6. See Bruno Latour, Science in Action: How to Follow Scientists and Engineers through Society (Cambridge, Mass.: Harvard University Press, 1987); Michel Callon, “Some Elements of a Sociology of Translation: Domestication of the Scallops and the Fishermen of St. Brieuc Bay,” in Power, Action, and Belief: A New Sociology of Knowledge, ed. John Law (London: Routledge and Kegan Paul, 1986), pp. 196–233; Michel Callon and Bruno Latour, “Don’t Throw the Baby Out with the Bath School!” in Science as Practice and Culture, ed. Andrew Pickering (Chicago: University of Chicago Press, 1992), pp. 343–368; Donna J. Haraway, “The Promises of Monsters: Reproductive Politics for Inappropriate/d Others,” in Cultural Studies, ed. Larry Grossberg, Cary Nelson, and Paula Treichler (New York: Routledge, 1992), pp. 295–337.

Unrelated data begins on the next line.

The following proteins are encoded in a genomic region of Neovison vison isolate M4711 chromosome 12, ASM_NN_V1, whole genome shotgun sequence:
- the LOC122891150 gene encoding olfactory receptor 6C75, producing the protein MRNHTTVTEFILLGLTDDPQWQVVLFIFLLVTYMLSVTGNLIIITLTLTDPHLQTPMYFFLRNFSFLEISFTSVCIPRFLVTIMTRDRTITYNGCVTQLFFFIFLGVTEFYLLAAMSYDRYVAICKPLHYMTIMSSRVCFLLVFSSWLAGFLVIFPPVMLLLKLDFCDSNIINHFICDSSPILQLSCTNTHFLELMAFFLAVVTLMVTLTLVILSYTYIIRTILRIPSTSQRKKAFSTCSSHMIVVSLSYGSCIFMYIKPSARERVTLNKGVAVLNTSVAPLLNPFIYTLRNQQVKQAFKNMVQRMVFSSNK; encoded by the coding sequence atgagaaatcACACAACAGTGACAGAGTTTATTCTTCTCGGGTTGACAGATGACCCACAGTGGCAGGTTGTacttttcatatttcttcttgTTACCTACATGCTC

7. Marge Piercy, Woman on the Edge of Time (New York: Knopf, 1976). See also Marge Piercy, He, She, and It (New York: Knopf, 1991).

8. A bibliography of cultural studies is impossible, but for a view of one concatenation of writing under that label, see Grossberg, Nelson, and Treichler, eds., Cultural Studies (above, n. 6); the bibliographies in that book lead into most of the other webs. My sense of the historically specific, coconstitutive, cat’s cradle-like quality of cultural studies, science studies, and antiracist feminist theory is indebted to Katie King, Theory and Its Travels: Conversations in U.S. Feminism (Bloomington: Indiana University Press, forthcoming). See Joseph Rouse, “What Are Cultural Studies of Scientific Knowledge?” Configurations 1 (1993): 1–22, for a very helpful argument and genealogy.